There seems to be an on-going debate that seems to get people a little bit flustered. And that is the topic of what actually constitutes vintage fashion.

There is one simple answer to this … who cares?! If you like it, and it hasn’t been pieced together by a small child, then just shut up and wear it!

At the end of the day, vintage is a powerful sector of the sustainable fashion market, reusing old loves instead of creating new. Quibbling over whether it should be called vintage or retro is neither here nor there. There are only two exceptions to this rule in my book.

Beef no. 1: Charging an arm and a leg for a 1940s dress that was actually made in 70s.
There is very little vintage from the 40s in the UK because of wartime clothing rationing. Some is imported from North America, but it’s a bit few and far between. However, there is plenty of ‘vintage inspired’ 40s clothing that was actually made in the 70s. Some of it is rather nice. There’s no reason not to wear it, but just be careful for what you pay for it. Some vintage dealers will try to pass it off as authentic when clearly it isn’t. Here are some things to check for:

– Is it made from synthetic material? The 60s and 70s saw a revolution in fabric technology. A lot of this fabric was very hard wearing, which is why you see a lot of it about now. Pre-60s there was very little. In short, if it ain’t cotton it ain’t an antique.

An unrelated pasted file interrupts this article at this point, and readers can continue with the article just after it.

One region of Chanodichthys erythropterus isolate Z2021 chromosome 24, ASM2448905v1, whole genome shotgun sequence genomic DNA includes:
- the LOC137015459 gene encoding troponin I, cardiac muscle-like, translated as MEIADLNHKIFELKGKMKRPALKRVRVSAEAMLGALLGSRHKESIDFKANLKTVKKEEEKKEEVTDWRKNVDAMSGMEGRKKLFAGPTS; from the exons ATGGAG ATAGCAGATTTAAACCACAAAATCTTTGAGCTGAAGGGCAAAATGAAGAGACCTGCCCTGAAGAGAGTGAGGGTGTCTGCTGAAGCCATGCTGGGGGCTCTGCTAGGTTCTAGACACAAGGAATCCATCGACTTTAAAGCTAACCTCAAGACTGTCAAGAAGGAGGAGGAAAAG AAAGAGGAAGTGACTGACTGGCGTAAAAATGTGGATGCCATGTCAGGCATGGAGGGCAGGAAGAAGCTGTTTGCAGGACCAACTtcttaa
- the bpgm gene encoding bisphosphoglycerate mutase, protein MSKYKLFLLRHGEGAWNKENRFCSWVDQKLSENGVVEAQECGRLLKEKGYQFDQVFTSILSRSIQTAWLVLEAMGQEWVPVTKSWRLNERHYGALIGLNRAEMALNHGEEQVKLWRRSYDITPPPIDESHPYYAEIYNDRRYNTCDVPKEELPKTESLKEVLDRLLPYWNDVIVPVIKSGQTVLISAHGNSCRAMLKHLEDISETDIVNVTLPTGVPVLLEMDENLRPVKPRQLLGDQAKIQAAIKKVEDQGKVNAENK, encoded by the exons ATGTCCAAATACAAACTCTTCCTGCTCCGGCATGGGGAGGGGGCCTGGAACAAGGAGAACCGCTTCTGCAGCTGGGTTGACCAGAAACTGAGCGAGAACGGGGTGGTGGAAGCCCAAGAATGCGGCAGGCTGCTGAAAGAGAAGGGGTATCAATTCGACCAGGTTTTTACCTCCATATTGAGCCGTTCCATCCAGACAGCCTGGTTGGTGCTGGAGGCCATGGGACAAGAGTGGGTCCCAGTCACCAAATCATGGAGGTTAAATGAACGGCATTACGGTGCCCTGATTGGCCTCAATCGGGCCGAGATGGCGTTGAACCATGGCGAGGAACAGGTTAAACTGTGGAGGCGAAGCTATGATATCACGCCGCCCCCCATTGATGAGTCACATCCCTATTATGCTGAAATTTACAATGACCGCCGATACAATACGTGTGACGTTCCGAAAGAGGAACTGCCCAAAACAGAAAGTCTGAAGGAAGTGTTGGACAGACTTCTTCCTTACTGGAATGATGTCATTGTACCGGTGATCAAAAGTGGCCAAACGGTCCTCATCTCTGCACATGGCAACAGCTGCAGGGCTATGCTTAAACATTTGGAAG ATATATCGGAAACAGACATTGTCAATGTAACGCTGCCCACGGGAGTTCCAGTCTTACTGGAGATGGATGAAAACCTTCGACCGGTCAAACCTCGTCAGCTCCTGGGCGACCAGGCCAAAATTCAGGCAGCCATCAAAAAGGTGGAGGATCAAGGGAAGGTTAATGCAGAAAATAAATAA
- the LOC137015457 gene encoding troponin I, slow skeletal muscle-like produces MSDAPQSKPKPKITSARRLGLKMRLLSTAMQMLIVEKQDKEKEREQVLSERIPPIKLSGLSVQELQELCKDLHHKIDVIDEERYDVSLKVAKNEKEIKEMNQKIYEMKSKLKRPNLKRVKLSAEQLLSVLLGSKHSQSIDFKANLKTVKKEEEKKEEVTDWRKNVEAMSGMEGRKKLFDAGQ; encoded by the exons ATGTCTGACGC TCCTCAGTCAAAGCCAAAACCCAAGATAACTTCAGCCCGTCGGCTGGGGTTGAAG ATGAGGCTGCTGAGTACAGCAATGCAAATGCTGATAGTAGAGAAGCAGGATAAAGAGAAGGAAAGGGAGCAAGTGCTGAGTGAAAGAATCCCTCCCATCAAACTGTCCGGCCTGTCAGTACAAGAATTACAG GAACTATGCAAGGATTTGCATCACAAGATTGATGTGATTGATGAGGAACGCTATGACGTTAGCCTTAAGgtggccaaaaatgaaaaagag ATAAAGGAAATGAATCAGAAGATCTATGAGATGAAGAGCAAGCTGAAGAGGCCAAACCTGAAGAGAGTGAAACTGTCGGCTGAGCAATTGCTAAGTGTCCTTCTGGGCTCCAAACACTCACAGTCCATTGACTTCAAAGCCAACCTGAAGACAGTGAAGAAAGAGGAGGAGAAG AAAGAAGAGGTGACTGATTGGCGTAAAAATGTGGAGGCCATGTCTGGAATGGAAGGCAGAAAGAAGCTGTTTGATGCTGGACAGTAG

– Is there overlocking? Overlocking machines didn’t appear in commercial manufacturing until the 50s. If you see an item claiming to be from 40s or earlier then check the stitching on the hems before you fork out a fortune for it.

– Zips can be a sign of age, but can also be misleading because they have been replaced over time. Generally, metal zip on the side is an indication of the 1950s or earlier.

Beef no. 2: Listing items online as vintage when they’re actually vintage inspired
eBay is the worst for this. The other day I actually saw a dress being listed as vintage and in the picture, I could see the Primark label. I do sometimes buy vintage inspired, and I don’t have a problem with it, but again it affects how much I’m prepared to pay for it. So eBay sellers who cheat like this I say, back off! Stop spoiling the fun for everyone else.

So in summary, it doesn’t matter if a 70s shift dress is called vintage or retro, just so long as it’s priced right.

For clearly labelled and correctly priced vintage and vintage inspired fashion to visit hong kong online store

The words “vegan shoes” might conjure up some pretty horrific images. But a new age of designers is dreaming up beautiful footwear that is also cruelty free. Here are some of our favourites.

The rather unimaginatively named Vegetarian Shoes have been trading in cruelty free footwear for 21 years. What they lack in a name they make up for in style. These rather lovely brogues are made from vegetan bucky, a breathable and hard wearing microfibre that looks and feels remarkably like leather.